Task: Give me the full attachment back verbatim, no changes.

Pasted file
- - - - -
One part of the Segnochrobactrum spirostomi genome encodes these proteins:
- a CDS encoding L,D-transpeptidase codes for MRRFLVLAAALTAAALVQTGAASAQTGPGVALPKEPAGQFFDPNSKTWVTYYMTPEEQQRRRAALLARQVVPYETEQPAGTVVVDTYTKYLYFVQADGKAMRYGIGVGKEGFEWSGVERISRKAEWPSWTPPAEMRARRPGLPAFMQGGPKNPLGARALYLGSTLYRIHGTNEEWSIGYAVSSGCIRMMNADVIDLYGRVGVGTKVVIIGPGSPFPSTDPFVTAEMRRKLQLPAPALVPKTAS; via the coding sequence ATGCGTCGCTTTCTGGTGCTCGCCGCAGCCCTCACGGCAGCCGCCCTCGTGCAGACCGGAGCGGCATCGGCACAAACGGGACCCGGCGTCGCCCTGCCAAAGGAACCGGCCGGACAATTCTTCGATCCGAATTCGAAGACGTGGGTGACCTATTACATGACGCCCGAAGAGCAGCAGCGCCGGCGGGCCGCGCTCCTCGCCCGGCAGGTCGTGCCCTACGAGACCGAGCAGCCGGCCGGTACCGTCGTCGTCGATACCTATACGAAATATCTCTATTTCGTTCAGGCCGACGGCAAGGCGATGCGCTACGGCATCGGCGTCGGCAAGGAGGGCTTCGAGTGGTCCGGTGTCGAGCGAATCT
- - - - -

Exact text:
One part of the Segnochrobactrum spirostomi genome encodes these proteins:
- a CDS encoding L,D-transpeptidase codes for MRRFLVLAAALTAAALVQTGAASAQTGPGVALPKEPAGQFFDPNSKTWVTYYMTPEEQQRRRAALLARQVVPYETEQPAGTVVVDTYTKYLYFVQADGKAMRYGIGVGKEGFEWSGVERISRKAEWPSWTPPAEMRARRPGLPAFMQGGPKNPLGARALYLGSTLYRIHGTNEEWSIGYAVSSGCIRMMNADVIDLYGRVGVGTKVVIIGPGSPFPSTDPFVTAEMRRKLQLPAPALVPKTAS; via the coding sequence ATGCGTCGCTTTCTGGTGCTCGCCGCAGCCCTCACGGCAGCCGCCCTCGTGCAGACCGGAGCGGCATCGGCACAAACGGGACCCGGCGTCGCCCTGCCAAAGGAACCGGCCGGACAATTCTTCGATCCGAATTCGAAGACGTGGGTGACCTATTACATGACGCCCGAAGAGCAGCAGCGCCGGCGGGCCGCGCTCCTCGCCCGGCAGGTCGTGCCCTACGAGACCGAGCAGCCGGCCGGTACCGTCGTCGTCGATACCTATACGAAATATCTCTATTTCGTTCAGGCCGACGGCAAGGCGATGCGCTACGGCATCGGCGTCGGCAAGGAGGGCTTCGAGTGGTCCGGTGTCGAGCGAATCT